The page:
Earlier today, Intel poked a little fun at Barack Obama’s youthful love letters, which, as one of our astute commenters pointed out, read a bit like he was simply repurposing his Columbia coursework in order to correspond with his long-distance paramour. We began to wonder: What kind of grade would he have gotten for such T.S. Eliot analysis as “Eliot contains the same ecstatic vision which runs from Münzer to Yeats. However, he retains a grounding in the social reality/order of his time” and “Of course, the dichotomy he maintains is reactionary, but it’s due to a deep fatalism, not ignorance,” a reading that was admittedly done without perusing the footnotes? We checked in with some current members of the Columbia English department.
Matthew Hart, who specializes in 20th- and 21st-century Anglophone culture with an emphasis on modernist poetry, was not terribly blown away, as he wrote in an e-mail.
Considered as homework, I’d give the future President a B-minus. The reference to “an ecstatic vision which runs from Münzer to Yeats” (besides confusing that and which) sounds impressive, but it’s more than a little opaque. I assume the first reference is to the 16th-century Anabaptist leader, Thomas Müntzer, and that Mr. Obama is trying to suggest that Eliot, like Yeats, didn’t give up on the possibility of revelation. But the allusion is forced and the connection specious. You get this a lot when students try too hard. Still, I think that’s the point here. This isn’t so much literary criticism as flirtation. He’s performing the role of young intellectual.
Mr. Obama’s grade suffers still further with awful phrases such as “he accedes to maintaining a separation.” Classic undergraduatese. He’s not wrong, though, that The Waste Land is very interested in themes of desire and sterility. There’s nothing groundbreaking about these remarks, but they’re hardly risible. And he’s quite right that Eliot eventually moves towards a form of cultural conservatism that tries to retain “a grounding in the social reality/order of his time.” Again, Eliot 101 stuff, but he seems to have paid attention in class.
The best part is at the end, when he asks: “don’t you share this ambivalence yourself, Alex?” Which is to say: “Aren’t you also torn between ‘asexual purity and brutal sexual reality’? You should come join me in the middle.” This is what the letter’s really about. It takes a certain amount of chutzpah to use The Waste Land as a come-on. He gets a B+ for that.
But, at the risk of seeming gender essentialist (yeah, we still have some academese tucked away in our own back pocket), Intel wondered: Would a female professor grade Obama’s efforts any differently? We polled his colleague Sarah Cole, who just finished teaching a course on The Waste Land.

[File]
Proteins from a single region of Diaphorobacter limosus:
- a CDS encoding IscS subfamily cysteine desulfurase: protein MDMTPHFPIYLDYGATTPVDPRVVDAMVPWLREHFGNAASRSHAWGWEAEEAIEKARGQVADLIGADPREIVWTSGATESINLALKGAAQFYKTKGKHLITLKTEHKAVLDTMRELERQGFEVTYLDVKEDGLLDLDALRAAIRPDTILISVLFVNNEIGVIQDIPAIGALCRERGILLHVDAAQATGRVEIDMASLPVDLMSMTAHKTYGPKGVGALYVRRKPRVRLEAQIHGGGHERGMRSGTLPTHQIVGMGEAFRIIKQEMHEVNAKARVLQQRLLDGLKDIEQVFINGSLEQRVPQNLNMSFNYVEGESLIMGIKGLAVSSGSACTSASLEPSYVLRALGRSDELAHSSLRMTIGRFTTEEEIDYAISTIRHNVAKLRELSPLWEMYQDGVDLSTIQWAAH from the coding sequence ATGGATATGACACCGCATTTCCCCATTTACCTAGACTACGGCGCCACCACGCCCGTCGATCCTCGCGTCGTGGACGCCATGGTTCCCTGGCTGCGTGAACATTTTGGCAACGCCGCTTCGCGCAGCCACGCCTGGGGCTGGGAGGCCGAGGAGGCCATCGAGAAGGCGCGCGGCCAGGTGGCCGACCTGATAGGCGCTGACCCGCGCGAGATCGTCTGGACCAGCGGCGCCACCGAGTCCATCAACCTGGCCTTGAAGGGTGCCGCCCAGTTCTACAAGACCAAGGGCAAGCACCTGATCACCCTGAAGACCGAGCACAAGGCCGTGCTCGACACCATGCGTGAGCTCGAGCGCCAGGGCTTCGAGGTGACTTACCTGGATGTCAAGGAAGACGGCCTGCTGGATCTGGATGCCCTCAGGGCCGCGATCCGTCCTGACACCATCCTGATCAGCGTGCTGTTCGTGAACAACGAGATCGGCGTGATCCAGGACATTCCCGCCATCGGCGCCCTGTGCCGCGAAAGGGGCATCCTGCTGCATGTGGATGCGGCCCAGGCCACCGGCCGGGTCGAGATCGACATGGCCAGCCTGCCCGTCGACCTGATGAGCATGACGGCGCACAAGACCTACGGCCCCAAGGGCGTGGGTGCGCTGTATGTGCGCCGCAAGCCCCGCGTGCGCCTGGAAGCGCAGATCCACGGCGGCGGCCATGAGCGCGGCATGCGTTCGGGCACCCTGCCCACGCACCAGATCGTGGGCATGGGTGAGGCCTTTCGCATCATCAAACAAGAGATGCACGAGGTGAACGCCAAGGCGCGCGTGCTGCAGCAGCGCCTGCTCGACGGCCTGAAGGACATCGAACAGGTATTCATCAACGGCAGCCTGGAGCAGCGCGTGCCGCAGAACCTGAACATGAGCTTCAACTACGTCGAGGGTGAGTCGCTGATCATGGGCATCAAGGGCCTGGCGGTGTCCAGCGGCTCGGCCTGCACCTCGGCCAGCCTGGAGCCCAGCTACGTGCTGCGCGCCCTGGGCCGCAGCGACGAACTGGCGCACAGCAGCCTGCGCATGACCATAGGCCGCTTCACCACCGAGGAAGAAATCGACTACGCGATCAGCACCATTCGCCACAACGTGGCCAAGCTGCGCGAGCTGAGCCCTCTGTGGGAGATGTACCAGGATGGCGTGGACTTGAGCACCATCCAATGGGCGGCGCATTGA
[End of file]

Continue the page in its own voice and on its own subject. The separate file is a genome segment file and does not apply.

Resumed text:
In these brief musings, President Obama shows himself to be a sensitive reader of Eliot’s great poem The Waste Land. There are really two ways to read the poem: emphatically and dogmatically, or with subtlety and generosity. President Obama reads in the second category, seeing the poem for what it is, an acutely self-divided work, which yearns for purification and order even as it creates its beauties and harmonies out of the chaos, waste, fragmentariness and litter Eliot associates with the modern world. Obama is certainly right to see in the poem a conjunction of ancient and inherited motifs with a mooring in the modern world.
Of all the topics on which the poem is divided, Obama selects perhaps the most central, overriding one: what he calls “fertility and death.” He is referring to the poem’s overarching principle, which Eliot had picked up in part from several famous anthropologists of his day, that life follows death, flowers bloom from dead land, after winter comes spring, after drought rain; out of these seasonal images, as Obama recognizes, we can generalize something about human experience: that the harshest, ugliest, most trying and most violent experiences generate beauty, accomplishment, and dignity. Obama is responding in personal terms to a poem that, despite its heavy literary apparatus (which Obama admits to having avoided) and its universalizing themes, nevertheless consists of many shorter sequences, even single lines, that invite a more emotional or personal response. … It is a poem of local brilliance and intensities, to which Obama responds with appropriate personal intensity.
On the political commentary, I will only say that, though I was pleased to see him distance himself from the famously fascist leanings of some of Eliot’s peers and friends, I was surprised to find him admiring Eliot’s own conservatism (Eliot described himself as a classicist in literature, a royalist in politics, and an Anglican in religion). I guess it shows the power of great poetry to have some sway in the real world.
In sum, though I cannot grade such a short piece, I would praise it for its insights and sensitivity, would encourage the president to develop his ideas with close reading, and would, of course, require a thorough look at those footnotes.
There you have it. Obama might not have done groundbreaking literary analysis, but his undergraduate prose managed to convince at least a couple of discerning women of his “insight and sensitivity” — and while the president is taken on the romantic front and out of academia for the time being, women are a key demographic in the 2012 election.
Previously: Barack Obama’s Old Girlfriends Get Dishy